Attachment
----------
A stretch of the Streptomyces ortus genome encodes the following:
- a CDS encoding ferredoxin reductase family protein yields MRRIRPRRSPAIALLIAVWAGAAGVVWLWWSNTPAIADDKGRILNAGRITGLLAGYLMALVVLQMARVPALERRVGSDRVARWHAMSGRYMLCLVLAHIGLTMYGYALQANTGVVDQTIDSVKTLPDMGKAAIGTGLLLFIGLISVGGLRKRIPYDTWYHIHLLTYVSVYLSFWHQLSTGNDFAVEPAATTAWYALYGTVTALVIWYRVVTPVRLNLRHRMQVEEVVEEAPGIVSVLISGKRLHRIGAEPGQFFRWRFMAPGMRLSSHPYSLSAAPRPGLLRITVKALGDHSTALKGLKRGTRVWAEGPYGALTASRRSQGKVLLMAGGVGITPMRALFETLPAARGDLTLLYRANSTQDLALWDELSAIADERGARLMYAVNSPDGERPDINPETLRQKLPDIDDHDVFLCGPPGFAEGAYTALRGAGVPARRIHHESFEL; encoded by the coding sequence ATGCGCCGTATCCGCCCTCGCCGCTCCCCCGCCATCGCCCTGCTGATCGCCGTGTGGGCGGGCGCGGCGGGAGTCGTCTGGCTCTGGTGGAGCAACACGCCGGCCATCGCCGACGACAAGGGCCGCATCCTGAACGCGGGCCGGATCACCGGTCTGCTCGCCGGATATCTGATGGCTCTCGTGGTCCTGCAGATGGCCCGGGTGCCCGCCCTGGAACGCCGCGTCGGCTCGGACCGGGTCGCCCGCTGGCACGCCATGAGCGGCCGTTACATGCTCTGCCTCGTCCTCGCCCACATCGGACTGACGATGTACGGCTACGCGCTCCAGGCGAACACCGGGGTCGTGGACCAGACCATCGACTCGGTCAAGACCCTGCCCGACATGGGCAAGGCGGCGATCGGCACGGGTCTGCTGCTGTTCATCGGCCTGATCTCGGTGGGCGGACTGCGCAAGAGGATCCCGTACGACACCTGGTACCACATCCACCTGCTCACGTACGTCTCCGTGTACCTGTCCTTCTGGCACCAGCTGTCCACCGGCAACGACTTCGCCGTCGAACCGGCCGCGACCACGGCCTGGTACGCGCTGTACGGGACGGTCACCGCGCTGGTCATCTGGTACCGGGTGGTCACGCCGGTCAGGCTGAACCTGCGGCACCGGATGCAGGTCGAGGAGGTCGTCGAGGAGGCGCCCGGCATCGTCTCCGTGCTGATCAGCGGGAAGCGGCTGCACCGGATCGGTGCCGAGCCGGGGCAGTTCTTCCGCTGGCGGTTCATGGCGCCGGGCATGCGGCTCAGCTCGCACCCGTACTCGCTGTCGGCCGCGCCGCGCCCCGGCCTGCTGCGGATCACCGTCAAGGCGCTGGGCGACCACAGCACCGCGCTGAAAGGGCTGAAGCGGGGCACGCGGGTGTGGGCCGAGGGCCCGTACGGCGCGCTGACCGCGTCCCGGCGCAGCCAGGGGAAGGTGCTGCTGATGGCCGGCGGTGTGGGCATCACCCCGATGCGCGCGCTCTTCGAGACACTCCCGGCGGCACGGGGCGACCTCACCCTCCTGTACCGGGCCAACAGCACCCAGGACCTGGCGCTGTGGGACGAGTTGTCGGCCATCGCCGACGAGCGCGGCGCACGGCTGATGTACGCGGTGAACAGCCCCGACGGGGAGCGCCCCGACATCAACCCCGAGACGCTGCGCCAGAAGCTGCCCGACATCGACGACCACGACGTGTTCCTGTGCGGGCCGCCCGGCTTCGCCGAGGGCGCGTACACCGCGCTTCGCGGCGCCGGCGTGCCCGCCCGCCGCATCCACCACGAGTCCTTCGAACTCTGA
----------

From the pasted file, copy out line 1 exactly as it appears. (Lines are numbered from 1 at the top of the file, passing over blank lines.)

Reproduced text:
A stretch of the Streptomyces ortus genome encodes the following: